The wise child, the wicked child, the simple child, and the child who does not know how to ask; these are the four kinds of children in the Passover Seder. Can we find them among Jacob’s progeny?
Last week I argued that out of the three of Jacob’s children with speaking roles in the book of Genesis, Reuben is an unwise wise child, and Judah is a reformed wicked child. You can read that post here: Passover, Vayeishev & Mikeitz: Four of Jacob’s Children, Part 1.
The only other one of Jacob’s children who speaks is Joseph. In the Passover Haggadah, the simple child says only, “What is this?” Joseph says a great deal more.
Joseph: Complicated Simple Son
In fact, he talks too much. By the time he is seventeen, four of his older brothers hate him because he brings bad reports of them to their father, Jacob.1 The rest hate him because he is Jacob’s favorite. Joseph should notice their animosity, since “they could not speak to him in peace”.2
Yet he tells his brothers about two dreams in which they (thinly disguised as sheaves of grain, then as stars) are bowing down to him.3
Only a simple child would tell these dreams to brothers who already hate him. Does Joseph realize how his older brothers feel? Is he unable to imagine that they might lash out at him?
Their father, Jacob (who may also be deficient in emotional intelligence) sends Joseph off alone to check up on his brothers and their flocks. As soon as he reaches them, they seize him, throw him into a pit, and argue about whether to kill him, let him slowly starve, or sell him as a slave.4 He pleads with them to no avail,5 and before the day is over he is a slave bound for Egypt.
The next time Joseph speaks is when his Egyptian master’s wife tries to seduce him, and he explains that he will not lie down with her because it would be wicked.6 It does not even occur to him to flatter her when he refuses her advances. She does not take his rejection well, and Joseph ends up in Pharaoh’s prison.
One morning in prison Joseph notices that two of his fellow prisoners, Pharaoh’s head butler and head baker, have “bad expressions”7—the first sign that he is noticing the feelings of others. He asks them why, and they say there is no one to interpret their dreams.
Then Joseph said to them: “Aren’t dream interpretations for God? Please tell me.” (Genesis 40:8)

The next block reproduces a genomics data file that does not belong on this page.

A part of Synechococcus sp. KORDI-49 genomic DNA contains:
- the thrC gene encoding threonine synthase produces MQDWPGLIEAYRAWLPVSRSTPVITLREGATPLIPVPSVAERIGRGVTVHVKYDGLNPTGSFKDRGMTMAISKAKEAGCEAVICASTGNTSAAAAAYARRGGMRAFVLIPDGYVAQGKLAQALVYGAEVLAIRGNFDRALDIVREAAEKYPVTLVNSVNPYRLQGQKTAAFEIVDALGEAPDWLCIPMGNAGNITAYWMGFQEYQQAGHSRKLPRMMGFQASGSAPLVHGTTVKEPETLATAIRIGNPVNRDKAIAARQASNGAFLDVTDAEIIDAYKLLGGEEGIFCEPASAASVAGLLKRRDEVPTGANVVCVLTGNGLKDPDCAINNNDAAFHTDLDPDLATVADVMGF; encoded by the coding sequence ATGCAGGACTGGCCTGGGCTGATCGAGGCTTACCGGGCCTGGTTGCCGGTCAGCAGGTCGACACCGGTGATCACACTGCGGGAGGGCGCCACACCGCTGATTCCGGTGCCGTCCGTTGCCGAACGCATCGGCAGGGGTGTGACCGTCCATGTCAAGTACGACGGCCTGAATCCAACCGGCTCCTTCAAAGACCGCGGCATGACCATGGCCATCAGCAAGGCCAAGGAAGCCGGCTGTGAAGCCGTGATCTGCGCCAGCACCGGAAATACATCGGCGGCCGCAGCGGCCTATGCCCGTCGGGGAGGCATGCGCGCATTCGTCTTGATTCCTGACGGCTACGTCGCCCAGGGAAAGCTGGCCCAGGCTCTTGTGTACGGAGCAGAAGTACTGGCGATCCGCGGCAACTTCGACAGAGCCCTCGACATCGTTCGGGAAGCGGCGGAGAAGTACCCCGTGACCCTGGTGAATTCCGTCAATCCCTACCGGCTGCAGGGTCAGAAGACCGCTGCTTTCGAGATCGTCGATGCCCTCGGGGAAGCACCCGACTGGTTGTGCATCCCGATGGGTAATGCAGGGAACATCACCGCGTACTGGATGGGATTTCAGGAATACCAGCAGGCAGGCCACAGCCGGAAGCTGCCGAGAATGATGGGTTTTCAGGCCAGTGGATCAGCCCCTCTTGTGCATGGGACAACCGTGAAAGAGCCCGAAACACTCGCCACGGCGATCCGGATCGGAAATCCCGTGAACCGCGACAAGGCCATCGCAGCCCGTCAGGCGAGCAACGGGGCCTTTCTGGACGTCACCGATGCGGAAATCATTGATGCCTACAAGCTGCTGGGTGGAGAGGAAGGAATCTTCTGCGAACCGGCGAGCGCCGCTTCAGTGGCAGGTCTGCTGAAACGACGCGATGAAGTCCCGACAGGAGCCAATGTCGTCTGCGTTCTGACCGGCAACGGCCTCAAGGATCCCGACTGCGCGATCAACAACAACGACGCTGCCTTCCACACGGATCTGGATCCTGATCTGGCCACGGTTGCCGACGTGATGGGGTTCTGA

Is Joseph giving credit to God for his upcoming interpretations, or is he claiming that God gives him secret information? Probably both. Joseph’s predictions based on their dreams come true, and two years later when Pharaoh has a pair of puzzling dreams, the head butler recommends Joseph.
This time Joseph says God is revealing the future to Pharaoh through those dreams.8 The implication that God is giving Pharaoh, not Joseph, secret information indicates Joseph’s increasing sophistication. He says the dreams are forecasting seven years of plenty followed by seven years of famine, and throws in some advice: Pharaoh should appoint an insightful man to organize stockpiling and later distribution of food. Impressed, Pharaoh appoints Joseph. From then on, he is the viceroy of Egypt.9
When Joseph’s ten older brothers come to the viceroy to buy grain during the first year of famine they do not recognize him. Joseph plays a complicated game, arranging elaborate tests to see if his brothers have reformed.10 Joseph’s premise is that he can judge his older brothers according to how they treat Benjamin, Jacob’s youngest son and his new favorite.
Joseph still has grandiose impulses, and adds details to his game that are not strictly necessary. For example, he invites them to dinner and seats them in order from oldest to youngest, although no Egyptian could guess their exact birth order. They are astonished by his apparent magical power.11
The final test comes when Joseph plants a silver cup in Benjamin’s pack, then accuses him of stealing it and decrees that the punishment is to stay in Egypt as the viceroy’s slave. Joseph’s ten older brothers say they are all guilty and they will all be slaves with him. Even this is not enough for Joseph, who insists that only Benjamin will stay.12 Finally Judah breaks the deadlock by explaining that their father could not live without Benjamin. Judah begs to be the viceroy’s slave instead of Benjamin, and Joseph finally breaks down and admits who he is.13
But there is one more complication. Joseph is so attached to his role as the savior of Egypt, Canaan, and his own family, that he says: